Cooroy wife Daphne Clarkson has had one more week to find a new home for her emotional support mate, Lenny.
- Noosa Shire Council says raising pigs in urban areas of the county is prohibited by local law
- Cooroy resident Ms Clarkson says her doctor recognizes Lenny as her support animal
- She says Lenny is blind, housed in an enclosure and takes baths and walks every day
Noosa Shire Council has given Ms Clarkson two weeks from April 20 to find a new home in Lenny, following a complaint from a neighbour.
Ms Clarkson, who suffers from anxiety and sensory processing disorder, said she was unsure how she would manage without her pet.
“I’ve had letters from my doctor stating because I’m such an anxious wreck that he had to be my emotional support animal because I rely on him so much for comfort.
“Virtually everywhere I travel, he is with me.”
Not in Noosa Garden
Ms Clarkson recently moved into a Cooroy rental house on a 1,631 square meter property, but unbeknownst to her taking “her baby” with her would break the rules.
“I’ve had him since he was nine days old and he’s only about eight months old,” she said.
“There were no other complaints other than the fact that he was a pig – no noise complaints, no smell, just the fact that he was a pig.”
Noosa Shire Council director of community services, Kerri Contini, said raising pigs in urban areas of the county was prohibited by local law.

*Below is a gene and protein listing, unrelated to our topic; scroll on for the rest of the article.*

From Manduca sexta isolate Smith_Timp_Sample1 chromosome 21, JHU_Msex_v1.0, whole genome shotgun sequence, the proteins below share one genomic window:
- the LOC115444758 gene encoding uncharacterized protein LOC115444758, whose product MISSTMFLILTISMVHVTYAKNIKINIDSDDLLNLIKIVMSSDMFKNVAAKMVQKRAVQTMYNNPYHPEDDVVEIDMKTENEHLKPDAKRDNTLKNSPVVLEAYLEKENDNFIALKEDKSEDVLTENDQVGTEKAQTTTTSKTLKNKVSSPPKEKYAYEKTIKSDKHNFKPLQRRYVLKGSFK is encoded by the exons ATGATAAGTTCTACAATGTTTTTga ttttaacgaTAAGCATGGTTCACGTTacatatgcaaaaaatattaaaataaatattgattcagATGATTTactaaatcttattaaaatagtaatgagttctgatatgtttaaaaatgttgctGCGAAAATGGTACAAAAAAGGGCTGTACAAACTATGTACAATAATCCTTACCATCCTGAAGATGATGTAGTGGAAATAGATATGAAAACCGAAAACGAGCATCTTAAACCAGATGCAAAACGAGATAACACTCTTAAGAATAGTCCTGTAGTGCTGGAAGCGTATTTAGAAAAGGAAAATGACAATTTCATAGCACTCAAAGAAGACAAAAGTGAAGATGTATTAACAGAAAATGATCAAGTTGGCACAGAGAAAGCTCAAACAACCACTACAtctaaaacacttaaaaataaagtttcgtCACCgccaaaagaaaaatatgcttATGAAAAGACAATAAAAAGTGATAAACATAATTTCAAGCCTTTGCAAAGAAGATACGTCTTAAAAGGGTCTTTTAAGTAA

“It’s for reasons of hygiene, amenity, safety and biosecurity,” Ms Contini said.
Ms Clarkson said Lenny, who is blind, was locked in a pen so he wouldn’t wander off.
“Real Estate is fully aware that I have a pig dependent on me and vice versa,” she said.
Ms Clarkson said she was unable to find another home for Lenny that met his needs.
“My pig is cared for better than, if not at the same level, people take care of their children,” she said.
“When I’m not with him and I’m at work, he’s usually with his babysitter because I don’t like the idea of him being all alone.
In Noosa’s tight rental market, living in Cooroy is their only choice, but for Ms Clarkson the thought of having to part with her pig is too much to bear.
“I’m very grateful that we have a roof over our heads because a lot of families don’t, but I’m definitely not okay,” she said.
“I spend until 10 p.m. at night with Lenny out back in his paddock because I can’t make it, so I kind of stay away from people.